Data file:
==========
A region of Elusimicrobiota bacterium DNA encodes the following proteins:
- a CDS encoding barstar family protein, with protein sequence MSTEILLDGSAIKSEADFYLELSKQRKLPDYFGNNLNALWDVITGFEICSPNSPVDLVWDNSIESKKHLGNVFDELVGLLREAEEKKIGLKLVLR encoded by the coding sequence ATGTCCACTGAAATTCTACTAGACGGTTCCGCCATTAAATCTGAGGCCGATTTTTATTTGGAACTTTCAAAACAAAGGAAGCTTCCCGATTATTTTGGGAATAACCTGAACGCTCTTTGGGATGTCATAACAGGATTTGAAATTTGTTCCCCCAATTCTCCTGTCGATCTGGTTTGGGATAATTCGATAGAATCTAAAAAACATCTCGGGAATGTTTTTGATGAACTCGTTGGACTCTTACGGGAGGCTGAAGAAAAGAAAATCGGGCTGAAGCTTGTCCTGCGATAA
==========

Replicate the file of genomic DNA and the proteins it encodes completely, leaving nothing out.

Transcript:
A region of Elusimicrobiota bacterium DNA encodes the following proteins:
- a CDS encoding barstar family protein, with protein sequence MSTEILLDGSAIKSEADFYLELSKQRKLPDYFGNNLNALWDVITGFEICSPNSPVDLVWDNSIESKKHLGNVFDELVGLLREAEEKKIGLKLVLR encoded by the coding sequence ATGTCCACTGAAATTCTACTAGACGGTTCCGCCATTAAATCTGAGGCCGATTTTTATTTGGAACTTTCAAAACAAAGGAAGCTTCCCGATTATTTTGGGAATAACCTGAACGCTCTTTGGGATGTCATAACAGGATTTGAAATTTGTTCCCCCAATTCTCCTGTCGATCTGGTTTGGGATAATTCGATAGAATCTAAAAAACATCTCGGGAATGTTTTTGATGAACTCGTTGGACTCTTACGGGAGGCTGAAGAAAAGAAAATCGGGCTGAAGCTTGTCCTGCGATAA